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Case Study: Hospital Transfer
Jack Thompson is an 88 year old resident who came to live at the LTC facility two years ago, after the death of his wife of 50 years. He is generally alert and oriented and can make his immediate needs known. He is fiercely independent and described by some of the staff as “difficult.” Despite being forgetful and occasionally confused, Jack refuses to accept much help with ADLs from the staff. However, he does have a “favorite” CNA, Helena, and he will generally agree to medications, treatments or activities when she is on duty. Jack’s medical problems include congestive heart failure, with multiple hospitalizations for acute shortness of breath each year; atrial fibrillation, hypertension, chronic obstructive pulmonary disease, degenerative joint disease, falls, dizziness, insomnia and depression. His medications include: regularly-scheduled digoxin, furosemide, warfarin, metoprolol, albuterol MDI, and fluoxetine as well as trazodone as needed for sleep. One day, Helena comes in to work for 7-3, and Jack is still in bed (he is usually up at 6:00 am). When she goes to awaken him, he asks to stay in bed, because he is feeling “very tired.” It is very unusual for Jack to skip breakfast, the only meal he looks forward to. Helena wonders if something may be going on, and pulls an Early Warning Tool out of her pocket, completes the
The nurse agrees with Helena that Jack’s behavior is different from usual. The nurse decides to review his list of diagnoses, medications, and other orders. She notes that Jack has been hospitalized several times for CHF and exacerbations of COPD, noting that both of these conditions can present with respiratory difficulty. The nurse asks Helena to watch for any signs or symptoms of respiratory problems, such as shortness of breath, limited ability to ambulate usual distances or limited activity tolerance. It is now 1:00 pm. Helena comes to find the nurse, to report that Jack ate almost nothing at lunchtime, and drifted off, falling asleep during the meal. The nurse decides that an SBAR
Form and progress note would be helpful to complete before calling the MD, NP, or PA. She
takes the form out at the nurse’s station, and reviews the information needed in more detail. She asks Helena to help Jack into bed so that she can examine him. On exam, she finds that he has a temperature of 99.1, HR of 92, RR of 28, BP 90/60 and pulse ox of 89%. She listens to his lungs and finds crackles bilaterally, with scattered wheezes. She examines his legs and finds 2+ edema. She asks Helena, who reports that last week, he had virtually no edema. The nurse returns to the desk and reviews the information on the care path for congestive heart failure The nurse completes the information requested on the SBAR form and contacts the nurse practitioner. After discussing the case, the nurse practitioner orders a CXR, CBC, BMP, and O2 at 2 liters. She asks the nurse what advance directives are listed in the chart. The nurse says that there is an order for DNR, but nothing further. The nurse also comments, “the last few times we sent him out, he asked us not to go to the hospital again.”But no orders had been written The nurse practitioner asked the nurse if she would be comfortable having a brief discussion with Mr. Thompson, about returning to the hospital if his condition were to worsen. The nurse practitioner referenced the INTERACT Advance Directives communication guide and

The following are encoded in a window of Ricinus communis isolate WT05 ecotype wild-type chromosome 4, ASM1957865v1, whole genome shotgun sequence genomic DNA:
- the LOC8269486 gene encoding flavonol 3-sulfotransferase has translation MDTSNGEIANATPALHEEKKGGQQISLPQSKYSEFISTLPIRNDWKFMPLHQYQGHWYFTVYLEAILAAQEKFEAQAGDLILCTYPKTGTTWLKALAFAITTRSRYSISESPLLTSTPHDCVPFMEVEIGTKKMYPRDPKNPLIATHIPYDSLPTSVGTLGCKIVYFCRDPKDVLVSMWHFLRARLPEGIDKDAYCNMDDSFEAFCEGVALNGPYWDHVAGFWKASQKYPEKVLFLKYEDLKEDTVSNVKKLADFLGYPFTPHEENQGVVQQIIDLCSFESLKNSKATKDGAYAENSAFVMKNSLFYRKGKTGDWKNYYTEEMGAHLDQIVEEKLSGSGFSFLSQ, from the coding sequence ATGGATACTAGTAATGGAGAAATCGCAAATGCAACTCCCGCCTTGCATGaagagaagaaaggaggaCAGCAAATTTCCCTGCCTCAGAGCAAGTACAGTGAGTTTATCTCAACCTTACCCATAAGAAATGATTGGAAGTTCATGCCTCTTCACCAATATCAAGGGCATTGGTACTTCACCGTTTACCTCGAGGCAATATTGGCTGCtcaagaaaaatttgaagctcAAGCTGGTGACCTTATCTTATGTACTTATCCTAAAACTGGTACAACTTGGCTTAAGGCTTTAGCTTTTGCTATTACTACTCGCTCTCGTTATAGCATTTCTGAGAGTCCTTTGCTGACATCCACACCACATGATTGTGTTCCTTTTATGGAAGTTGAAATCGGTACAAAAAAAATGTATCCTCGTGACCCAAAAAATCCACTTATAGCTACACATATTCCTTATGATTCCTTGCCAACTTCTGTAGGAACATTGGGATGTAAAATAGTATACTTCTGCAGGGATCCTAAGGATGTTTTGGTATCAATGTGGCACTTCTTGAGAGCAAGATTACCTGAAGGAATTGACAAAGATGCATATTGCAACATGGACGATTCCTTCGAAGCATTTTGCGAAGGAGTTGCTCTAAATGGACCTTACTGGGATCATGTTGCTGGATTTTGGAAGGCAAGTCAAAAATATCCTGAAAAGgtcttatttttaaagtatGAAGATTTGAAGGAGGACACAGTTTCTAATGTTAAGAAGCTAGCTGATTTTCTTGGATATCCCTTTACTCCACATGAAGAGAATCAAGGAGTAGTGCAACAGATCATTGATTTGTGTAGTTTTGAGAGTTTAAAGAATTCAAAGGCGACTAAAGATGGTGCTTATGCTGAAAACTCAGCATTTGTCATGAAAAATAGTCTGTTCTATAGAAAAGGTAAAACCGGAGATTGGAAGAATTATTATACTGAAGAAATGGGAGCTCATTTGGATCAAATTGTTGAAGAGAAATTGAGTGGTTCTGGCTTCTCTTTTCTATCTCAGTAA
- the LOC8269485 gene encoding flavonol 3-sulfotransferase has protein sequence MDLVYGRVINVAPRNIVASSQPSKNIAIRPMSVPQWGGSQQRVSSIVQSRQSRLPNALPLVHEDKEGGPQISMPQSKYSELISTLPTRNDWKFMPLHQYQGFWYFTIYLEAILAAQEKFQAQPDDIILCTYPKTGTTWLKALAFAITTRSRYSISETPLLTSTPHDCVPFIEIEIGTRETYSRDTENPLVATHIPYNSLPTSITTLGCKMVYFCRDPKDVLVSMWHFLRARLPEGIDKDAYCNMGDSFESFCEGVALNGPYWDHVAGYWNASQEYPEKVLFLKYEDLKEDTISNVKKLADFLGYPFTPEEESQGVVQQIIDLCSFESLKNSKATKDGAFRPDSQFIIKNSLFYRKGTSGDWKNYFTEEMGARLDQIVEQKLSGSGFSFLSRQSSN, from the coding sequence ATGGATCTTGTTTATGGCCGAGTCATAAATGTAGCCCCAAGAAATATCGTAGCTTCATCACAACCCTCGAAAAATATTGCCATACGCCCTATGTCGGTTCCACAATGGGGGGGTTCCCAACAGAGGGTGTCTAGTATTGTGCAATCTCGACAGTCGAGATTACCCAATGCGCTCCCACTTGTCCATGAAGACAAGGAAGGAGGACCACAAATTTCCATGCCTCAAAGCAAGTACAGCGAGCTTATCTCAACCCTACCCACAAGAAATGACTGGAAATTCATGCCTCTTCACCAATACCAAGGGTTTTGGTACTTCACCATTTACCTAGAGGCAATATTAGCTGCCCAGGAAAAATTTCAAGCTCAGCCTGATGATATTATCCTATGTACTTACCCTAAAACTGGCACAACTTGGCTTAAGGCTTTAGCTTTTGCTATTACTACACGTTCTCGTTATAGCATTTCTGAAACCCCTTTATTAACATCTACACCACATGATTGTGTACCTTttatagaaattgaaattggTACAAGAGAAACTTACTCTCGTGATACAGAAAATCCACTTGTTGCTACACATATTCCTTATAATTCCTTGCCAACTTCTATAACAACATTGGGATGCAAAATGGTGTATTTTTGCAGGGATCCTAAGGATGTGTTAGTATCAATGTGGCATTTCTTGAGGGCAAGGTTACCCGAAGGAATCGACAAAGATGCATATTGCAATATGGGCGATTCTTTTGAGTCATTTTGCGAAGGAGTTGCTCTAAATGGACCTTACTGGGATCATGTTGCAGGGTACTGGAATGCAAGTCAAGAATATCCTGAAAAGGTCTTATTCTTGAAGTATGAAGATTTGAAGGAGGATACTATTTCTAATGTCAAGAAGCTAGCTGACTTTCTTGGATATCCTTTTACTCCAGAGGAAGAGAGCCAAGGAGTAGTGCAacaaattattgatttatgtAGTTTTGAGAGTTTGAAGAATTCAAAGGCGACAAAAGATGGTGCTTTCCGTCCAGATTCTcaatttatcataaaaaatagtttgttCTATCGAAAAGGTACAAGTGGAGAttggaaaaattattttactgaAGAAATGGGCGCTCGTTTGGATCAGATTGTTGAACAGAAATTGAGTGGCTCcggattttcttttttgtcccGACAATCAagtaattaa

suggested that some of the information might guide the nurse’s conversation. The nurse practitioner offered to follow up with Mr. Thompson in the morning, and document any new advance directives, such as “do not hospitalize.” The nurse stated that she would be comfortable having that discussion, since she knows the resident very well (after two years) and would keep the NP informed. The nurse reviewed the advance directives materials and went to Upon returning to the room, the nurse found Mr. Thompson to be in severe distress. His respiratory rate was now 40, and he was gasping for breath. He seemed very anxious and frightened. The nurse could not reassure him. She asked Helena to stay with the resident, and paged the NP back and informed her of the change in condition. The nurse practitioner had been trying to reach the resident’s daughter, his health care proxy; however she was not at home. Without a “Do not hospitalize” order in place, and being unable to stabilize the resident, the nurse and NP decided to transfer the resident to the ED. Because she had already completed the SBAR form, the nurse was able to quickly complete the Transfer Checklist and Resident Transfer
Form, copy a few essential documents (MAR, SBAR with reason for transfer, code status, list of
diagnoses) and send the resident to the ED with the essential paperwork. The nurse later called the ED, spoke with a physician, and asked if there was any other documentation that the ED needed to care for this resident. She also gave the ED physician a brief report on the resident’s baseline and change in status. She explained to the ED physician that the nursing facility had the capability to provide IV antibiotics, PO or IM furosemide, nebulizers, oxygen, and that the NP was onsite at least twice weekly. Later that evening the resident (now stable) was transferred back to the nursing home, on increased p.o. lasix, nebulizers Q4hr, Qshift vital signs, daily weights and follow up with the NP within 24 hours. The next day, the facility INTERACT Champion completed the Transfer Review Tool and
reviewed the case with all nursing staff on the unit. The NP spoke with the resident later that week, he elected “no further hospitalizations,” and the nursing home care plan was updated.

Source: http://interact.fau.edu/docs/Case%20Studies/Case_Study_with_Hospital_Transfer.pdf

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